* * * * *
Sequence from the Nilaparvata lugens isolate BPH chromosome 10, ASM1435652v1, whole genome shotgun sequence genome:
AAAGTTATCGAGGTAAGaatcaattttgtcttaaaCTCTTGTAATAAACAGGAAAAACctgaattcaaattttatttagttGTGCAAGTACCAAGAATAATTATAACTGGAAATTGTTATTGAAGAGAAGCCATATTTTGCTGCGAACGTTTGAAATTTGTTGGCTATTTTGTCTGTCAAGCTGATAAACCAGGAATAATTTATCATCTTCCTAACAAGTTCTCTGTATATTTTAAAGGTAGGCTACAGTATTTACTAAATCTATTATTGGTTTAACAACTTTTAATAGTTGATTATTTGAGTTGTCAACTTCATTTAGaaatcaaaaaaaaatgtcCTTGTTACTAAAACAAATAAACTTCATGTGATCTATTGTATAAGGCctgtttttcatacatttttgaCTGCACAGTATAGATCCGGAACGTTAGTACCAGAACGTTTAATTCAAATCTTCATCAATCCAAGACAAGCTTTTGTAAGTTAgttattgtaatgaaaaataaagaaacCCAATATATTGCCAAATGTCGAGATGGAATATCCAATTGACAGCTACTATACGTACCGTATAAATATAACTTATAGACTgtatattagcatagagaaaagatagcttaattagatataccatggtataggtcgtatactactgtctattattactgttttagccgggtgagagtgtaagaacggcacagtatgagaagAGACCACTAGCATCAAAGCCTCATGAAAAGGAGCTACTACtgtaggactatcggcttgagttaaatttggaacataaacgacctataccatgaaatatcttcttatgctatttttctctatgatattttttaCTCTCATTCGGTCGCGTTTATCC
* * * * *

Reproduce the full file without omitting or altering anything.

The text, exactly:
Sequence from the Nilaparvata lugens isolate BPH chromosome 10, ASM1435652v1, whole genome shotgun sequence genome:
AAAGTTATCGAGGTAAGaatcaattttgtcttaaaCTCTTGTAATAAACAGGAAAAACctgaattcaaattttatttagttGTGCAAGTACCAAGAATAATTATAACTGGAAATTGTTATTGAAGAGAAGCCATATTTTGCTGCGAACGTTTGAAATTTGTTGGCTATTTTGTCTGTCAAGCTGATAAACCAGGAATAATTTATCATCTTCCTAACAAGTTCTCTGTATATTTTAAAGGTAGGCTACAGTATTTACTAAATCTATTATTGGTTTAACAACTTTTAATAGTTGATTATTTGAGTTGTCAACTTCATTTAGaaatcaaaaaaaaatgtcCTTGTTACTAAAACAAATAAACTTCATGTGATCTATTGTATAAGGCctgtttttcatacatttttgaCTGCACAGTATAGATCCGGAACGTTAGTACCAGAACGTTTAATTCAAATCTTCATCAATCCAAGACAAGCTTTTGTAAGTTAgttattgtaatgaaaaataaagaaacCCAATATATTGCCAAATGTCGAGATGGAATATCCAATTGACAGCTACTATACGTACCGTATAAATATAACTTATAGACTgtatattagcatagagaaaagatagcttaattagatataccatggtataggtcgtatactactgtctattattactgttttagccgggtgagagtgtaagaacggcacagtatgagaagAGACCACTAGCATCAAAGCCTCATGAAAAGGAGCTACTACtgtaggactatcggcttgagttaaatttggaacataaacgacctataccatgaaatatcttcttatgctatttttctctatgatattttttaCTCTCATTCGGTCGCGTTTATCC